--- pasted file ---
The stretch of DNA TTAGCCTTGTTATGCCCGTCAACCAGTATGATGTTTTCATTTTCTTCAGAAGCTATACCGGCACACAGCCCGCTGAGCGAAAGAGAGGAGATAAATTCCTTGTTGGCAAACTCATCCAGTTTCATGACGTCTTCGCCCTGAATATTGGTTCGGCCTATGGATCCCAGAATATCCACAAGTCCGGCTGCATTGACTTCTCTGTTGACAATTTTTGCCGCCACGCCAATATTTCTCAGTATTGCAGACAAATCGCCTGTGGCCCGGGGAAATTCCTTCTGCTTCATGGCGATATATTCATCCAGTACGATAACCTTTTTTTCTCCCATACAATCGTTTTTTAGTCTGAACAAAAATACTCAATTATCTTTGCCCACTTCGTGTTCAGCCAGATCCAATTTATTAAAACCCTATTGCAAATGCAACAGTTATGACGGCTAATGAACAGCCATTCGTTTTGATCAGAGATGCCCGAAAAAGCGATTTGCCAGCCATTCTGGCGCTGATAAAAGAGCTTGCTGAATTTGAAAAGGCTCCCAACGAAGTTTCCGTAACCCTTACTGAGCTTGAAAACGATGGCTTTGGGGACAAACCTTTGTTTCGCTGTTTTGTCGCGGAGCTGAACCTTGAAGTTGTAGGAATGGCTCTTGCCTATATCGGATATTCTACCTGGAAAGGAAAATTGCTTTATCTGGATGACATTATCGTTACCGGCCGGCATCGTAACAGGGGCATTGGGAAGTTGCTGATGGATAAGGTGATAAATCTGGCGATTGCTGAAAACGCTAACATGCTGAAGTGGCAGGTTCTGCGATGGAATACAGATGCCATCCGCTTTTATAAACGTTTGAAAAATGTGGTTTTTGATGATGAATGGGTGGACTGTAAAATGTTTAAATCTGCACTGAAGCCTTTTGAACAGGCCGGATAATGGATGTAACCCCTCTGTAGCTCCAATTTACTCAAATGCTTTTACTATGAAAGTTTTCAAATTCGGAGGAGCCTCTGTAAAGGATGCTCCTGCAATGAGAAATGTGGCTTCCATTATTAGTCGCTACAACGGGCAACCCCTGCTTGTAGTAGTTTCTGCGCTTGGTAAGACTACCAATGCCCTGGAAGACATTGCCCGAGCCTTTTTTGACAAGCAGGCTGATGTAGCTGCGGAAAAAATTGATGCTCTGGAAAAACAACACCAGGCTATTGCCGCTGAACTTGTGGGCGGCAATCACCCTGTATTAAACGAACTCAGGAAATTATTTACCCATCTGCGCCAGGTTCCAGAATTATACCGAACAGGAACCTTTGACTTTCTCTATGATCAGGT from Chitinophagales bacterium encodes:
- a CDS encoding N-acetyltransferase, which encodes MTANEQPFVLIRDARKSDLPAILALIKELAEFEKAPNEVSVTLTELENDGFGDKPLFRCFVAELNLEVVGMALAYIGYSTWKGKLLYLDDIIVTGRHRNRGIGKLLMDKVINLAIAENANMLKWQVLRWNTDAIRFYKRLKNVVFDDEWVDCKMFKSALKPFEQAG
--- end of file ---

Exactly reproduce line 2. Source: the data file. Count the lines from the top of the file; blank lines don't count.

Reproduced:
- a CDS encoding N-acetyltransferase, which encodes MTANEQPFVLIRDARKSDLPAILALIKELAEFEKAPNEVSVTLTELENDGFGDKPLFRCFVAELNLEVVGMALAYIGYSTWKGKLLYLDDIIVTGRHRNRGIGKLLMDKVINLAIAENANMLKWQVLRWNTDAIRFYKRLKNVVFDDEWVDCKMFKSALKPFEQAG